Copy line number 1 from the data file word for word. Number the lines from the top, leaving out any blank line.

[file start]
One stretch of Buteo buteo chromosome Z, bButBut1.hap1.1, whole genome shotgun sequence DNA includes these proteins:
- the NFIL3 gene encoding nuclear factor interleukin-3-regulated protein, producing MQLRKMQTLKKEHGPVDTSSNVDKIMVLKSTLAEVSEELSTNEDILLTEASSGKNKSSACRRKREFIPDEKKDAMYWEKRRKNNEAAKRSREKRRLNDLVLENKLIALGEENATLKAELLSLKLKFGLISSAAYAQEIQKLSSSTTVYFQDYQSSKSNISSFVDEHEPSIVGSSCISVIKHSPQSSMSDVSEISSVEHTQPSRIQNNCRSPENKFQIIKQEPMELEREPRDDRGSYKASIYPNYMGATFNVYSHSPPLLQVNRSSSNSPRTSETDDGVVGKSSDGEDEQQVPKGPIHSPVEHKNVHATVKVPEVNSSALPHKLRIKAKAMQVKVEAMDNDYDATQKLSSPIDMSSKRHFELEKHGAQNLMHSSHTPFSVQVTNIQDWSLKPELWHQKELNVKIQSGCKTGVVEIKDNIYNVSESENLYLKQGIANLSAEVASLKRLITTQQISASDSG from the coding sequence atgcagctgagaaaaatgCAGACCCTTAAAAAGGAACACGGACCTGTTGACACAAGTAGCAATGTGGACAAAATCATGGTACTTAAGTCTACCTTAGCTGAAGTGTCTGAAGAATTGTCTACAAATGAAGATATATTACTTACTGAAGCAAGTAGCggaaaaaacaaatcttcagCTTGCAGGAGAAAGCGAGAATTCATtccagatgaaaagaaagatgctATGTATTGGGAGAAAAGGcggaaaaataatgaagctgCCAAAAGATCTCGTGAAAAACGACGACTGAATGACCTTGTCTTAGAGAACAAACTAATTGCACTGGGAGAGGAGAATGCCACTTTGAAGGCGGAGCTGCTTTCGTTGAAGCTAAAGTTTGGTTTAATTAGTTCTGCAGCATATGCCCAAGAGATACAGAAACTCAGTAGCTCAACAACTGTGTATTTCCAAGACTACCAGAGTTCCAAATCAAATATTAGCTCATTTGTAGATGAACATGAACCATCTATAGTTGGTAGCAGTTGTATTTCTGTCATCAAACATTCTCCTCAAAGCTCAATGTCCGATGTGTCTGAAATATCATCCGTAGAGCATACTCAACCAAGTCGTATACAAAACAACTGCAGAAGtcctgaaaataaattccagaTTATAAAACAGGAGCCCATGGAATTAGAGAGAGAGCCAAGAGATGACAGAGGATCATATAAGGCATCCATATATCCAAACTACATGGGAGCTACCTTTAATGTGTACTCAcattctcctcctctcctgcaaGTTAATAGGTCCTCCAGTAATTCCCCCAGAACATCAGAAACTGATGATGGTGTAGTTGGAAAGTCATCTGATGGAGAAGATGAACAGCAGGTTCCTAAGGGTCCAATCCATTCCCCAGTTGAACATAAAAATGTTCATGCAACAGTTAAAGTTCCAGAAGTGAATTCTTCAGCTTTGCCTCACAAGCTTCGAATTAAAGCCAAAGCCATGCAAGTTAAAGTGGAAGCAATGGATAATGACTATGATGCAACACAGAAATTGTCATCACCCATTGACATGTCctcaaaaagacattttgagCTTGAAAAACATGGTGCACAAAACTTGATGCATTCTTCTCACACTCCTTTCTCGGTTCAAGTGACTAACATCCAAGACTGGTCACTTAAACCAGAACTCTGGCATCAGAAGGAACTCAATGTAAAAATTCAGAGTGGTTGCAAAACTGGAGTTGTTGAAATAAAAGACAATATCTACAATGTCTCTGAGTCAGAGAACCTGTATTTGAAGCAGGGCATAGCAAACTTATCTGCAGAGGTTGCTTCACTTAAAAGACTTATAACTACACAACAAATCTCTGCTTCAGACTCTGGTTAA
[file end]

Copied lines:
One stretch of Buteo buteo chromosome Z, bButBut1.hap1.1, whole genome shotgun sequence DNA includes these proteins: